Due to a lack of response, Weekley has been forced to investigate and repair the defects as well as retain a lawyer to represent them against the homeowners.

A & D is being sued on five counts for breach of contract, contractual indemnity and negligence.

Weekley claims the fault does not lie with it, but fully with A & D.

The homes experiencing stucco issues are in Brookwood Buckingham, FishHawk Garden, FishHawk Ranch, Highland Park, Longleaf, Panther Trace and Wilderness Lake Preserve.

The president of A & D was Daniel Gonzalez. However, it was voluntarily dissolved in 2009.

On its website, Weekley boasts it is the “largest privately-held homebuilder in America.” In 1999, Forbes named the company no. 388 in its list of the top 500 Biggest Private Companies. It has made the “Top 100 Best Companies to Work For” by Fortune. In 2013, it received the award for National Builder of the Year.

Riverview woman sues electrical contractor for assault, attempted rape

Adam Millan

With an electrician left alone at her home, a Riverview resident was beaten and attacked with a knife as the worker attempted to rape her.

“Jane Doe” is suing the electrical company, Big Daddy Electric and its owner, Aaron Allen, after an employee attacked the tenant of the property they were working at.

Doe claims the company should have known of the potential danger posed by the employee. A background check performed by Doe revealed the employee was convicted of murder.

Big Daddy, located at 21817 Dupree Dr. in Land O’Lakes, faces three counts of negligence and vicarious liability.

On April 13, 2016, Doe moved into her home in Riverview. She noticed electrical problems shortly after moving in and notified her landlord.

By April 29, Big Daddy employee Adam Millan, a Ruskin resident, was sent out to the home to determine what repairs were necessary. It was discovered work was needed and Millan returned with Allen May 18.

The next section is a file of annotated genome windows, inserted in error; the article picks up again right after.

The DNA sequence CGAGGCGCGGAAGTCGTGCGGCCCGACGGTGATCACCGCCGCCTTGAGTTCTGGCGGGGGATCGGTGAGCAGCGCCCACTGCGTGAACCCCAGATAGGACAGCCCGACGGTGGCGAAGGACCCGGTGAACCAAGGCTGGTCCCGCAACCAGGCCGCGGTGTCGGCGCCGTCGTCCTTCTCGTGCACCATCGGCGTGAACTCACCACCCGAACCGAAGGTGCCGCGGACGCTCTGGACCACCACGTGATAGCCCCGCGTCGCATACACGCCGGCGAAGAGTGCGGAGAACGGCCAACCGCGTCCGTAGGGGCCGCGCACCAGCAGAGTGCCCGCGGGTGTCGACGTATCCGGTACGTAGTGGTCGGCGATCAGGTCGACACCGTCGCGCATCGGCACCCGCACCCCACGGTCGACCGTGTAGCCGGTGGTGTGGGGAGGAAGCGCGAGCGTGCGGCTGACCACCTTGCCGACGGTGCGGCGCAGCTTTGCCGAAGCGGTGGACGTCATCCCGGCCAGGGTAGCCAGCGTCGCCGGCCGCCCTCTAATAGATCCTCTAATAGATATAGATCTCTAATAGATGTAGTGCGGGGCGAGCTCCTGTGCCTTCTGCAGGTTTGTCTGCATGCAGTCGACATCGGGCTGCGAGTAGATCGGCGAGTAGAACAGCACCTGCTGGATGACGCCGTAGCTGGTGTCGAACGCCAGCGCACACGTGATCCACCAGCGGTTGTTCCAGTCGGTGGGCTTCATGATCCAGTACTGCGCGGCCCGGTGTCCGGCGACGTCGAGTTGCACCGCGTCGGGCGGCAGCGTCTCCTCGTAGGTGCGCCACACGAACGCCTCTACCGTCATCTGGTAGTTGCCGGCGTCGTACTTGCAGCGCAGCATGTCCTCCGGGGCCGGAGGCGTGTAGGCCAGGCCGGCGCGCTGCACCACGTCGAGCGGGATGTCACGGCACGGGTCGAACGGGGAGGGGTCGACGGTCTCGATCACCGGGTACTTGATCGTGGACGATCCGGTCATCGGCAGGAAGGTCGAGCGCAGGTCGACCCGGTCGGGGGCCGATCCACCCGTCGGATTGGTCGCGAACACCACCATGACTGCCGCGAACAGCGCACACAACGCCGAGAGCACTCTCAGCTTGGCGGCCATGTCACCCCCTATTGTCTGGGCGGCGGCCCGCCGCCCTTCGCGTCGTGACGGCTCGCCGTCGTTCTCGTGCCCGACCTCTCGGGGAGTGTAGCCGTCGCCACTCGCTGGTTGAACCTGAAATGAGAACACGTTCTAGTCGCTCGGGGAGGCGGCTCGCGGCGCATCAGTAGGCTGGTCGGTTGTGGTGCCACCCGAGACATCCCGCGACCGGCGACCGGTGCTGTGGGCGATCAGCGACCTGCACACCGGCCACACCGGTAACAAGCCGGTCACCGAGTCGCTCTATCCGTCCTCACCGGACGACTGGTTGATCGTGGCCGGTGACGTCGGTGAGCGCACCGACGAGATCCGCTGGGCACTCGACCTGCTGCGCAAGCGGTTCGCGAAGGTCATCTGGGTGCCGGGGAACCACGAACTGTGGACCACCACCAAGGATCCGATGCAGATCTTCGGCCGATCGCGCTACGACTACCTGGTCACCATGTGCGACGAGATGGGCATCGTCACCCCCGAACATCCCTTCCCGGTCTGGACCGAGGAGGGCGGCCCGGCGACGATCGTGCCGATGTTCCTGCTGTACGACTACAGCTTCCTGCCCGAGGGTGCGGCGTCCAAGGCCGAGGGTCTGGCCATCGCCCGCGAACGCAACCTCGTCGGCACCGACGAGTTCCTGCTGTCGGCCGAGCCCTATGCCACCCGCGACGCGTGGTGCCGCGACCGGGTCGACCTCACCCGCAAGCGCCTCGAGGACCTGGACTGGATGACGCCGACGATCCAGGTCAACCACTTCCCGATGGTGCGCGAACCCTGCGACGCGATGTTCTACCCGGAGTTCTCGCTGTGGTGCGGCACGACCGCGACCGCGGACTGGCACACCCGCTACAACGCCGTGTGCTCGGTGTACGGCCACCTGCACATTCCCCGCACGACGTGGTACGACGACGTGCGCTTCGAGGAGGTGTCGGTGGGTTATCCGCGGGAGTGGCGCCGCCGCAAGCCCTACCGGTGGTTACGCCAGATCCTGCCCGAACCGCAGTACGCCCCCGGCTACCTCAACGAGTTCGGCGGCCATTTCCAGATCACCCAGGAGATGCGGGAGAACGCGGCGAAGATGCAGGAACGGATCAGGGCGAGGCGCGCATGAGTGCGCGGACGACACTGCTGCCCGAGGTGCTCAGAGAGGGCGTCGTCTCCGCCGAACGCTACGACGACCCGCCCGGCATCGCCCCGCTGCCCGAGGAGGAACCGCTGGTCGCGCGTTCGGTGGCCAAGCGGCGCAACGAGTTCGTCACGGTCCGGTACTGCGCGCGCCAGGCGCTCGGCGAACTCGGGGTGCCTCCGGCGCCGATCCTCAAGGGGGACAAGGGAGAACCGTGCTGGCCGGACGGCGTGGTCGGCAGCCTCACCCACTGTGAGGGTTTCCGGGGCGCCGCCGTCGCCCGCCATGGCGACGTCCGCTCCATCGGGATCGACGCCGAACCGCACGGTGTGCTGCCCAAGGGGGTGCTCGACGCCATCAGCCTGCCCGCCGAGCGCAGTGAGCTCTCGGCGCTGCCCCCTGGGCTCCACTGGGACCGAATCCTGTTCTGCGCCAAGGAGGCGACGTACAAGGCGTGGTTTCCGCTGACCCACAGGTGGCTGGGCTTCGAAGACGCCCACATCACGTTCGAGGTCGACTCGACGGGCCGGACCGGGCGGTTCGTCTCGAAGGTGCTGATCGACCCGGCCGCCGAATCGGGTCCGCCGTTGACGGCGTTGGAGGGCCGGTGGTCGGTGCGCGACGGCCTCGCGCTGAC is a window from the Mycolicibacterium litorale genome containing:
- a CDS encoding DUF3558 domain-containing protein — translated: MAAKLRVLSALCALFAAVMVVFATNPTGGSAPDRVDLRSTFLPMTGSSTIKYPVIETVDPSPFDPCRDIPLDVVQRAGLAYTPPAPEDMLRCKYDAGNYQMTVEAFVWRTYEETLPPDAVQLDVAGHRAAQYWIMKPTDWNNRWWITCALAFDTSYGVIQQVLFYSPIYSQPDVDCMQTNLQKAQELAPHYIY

Allen left the house, leaving Millan with Doe. Millan then left, telling Doe he needed to get supplies. However, when he returned, he attacked Doe with a knife and “attempted to sexually assault and kill” her, says the suit.

Doe was saved when a neighbor heard her screams and came to the rescue.

Millan was arrested the next day for burglary of a dwelling with assault or battery, sexual battery on a person over 18, and aggravated battery causing great bodily harm.

As of Jan. 4, Millan is still in jail. He has a record in Hillsborough County and, allegedly, has a record in New York for manslaughter.

It is unclear if Big Daddy ever ran a background check on Millan.

At the time of the initial inspection, Doe’s boyfriend was present; on the date of the attack, he was not home.

Homeless man forces question: Is Hillsborough County anti-panhandling ordinance working?

Richard Butler Jr.

A homeless man arrested at least 7 times since 2011 for panhandling stirs up the question of whether Hillsborough County panhandling ordinances are truly effective.

Hillsborough County increased the limits of its panhandling ordinance to include all public roads in 2011. Previously, it only stretched to county roads. This meant homeless could no longer hold up signs asking for money or goods off roadways anywhere in the county. The goal of the new ordinance was to get people off the roadways, however, homeless could be subjected to a $500 fine and up to 60 days in jail if caught panhandling.

Richard Butler Jr. is a homeless person who has been arrested several times. Most recently, he was arrested Dec. 8, 2016, for solicitation and distribution on a public road, or panhandling.

Butler wasn’t fined, however. He was in custody for four days. The judge sent him to a pre-intervention program rather than have him serve jail time.

According to Hillsborough County arrest records, a fine has never been given to Butler for panhandling. The reasoning for this may lie in his indigent status. When he filed for criminal indigent status in December, Butler listed his only source of income as food stamps.

In the past, Butler has spent weeks in jail serving time for panhandling. He has been arrested for grand theft, public consumption and trespassing.

Before the 2011 ordinance was enacted, officers would charge panhandlers with trespassing when found near public roads. The law was created with officers in mind as it can be a hassle to determine whether a road is a county road or not.

When Butler was arrested in December, he was sitting on the shoulder near an 1-4 exit ramp at McIntosh Road holding a sign that read, “Homeless. Hungry. God Bless.”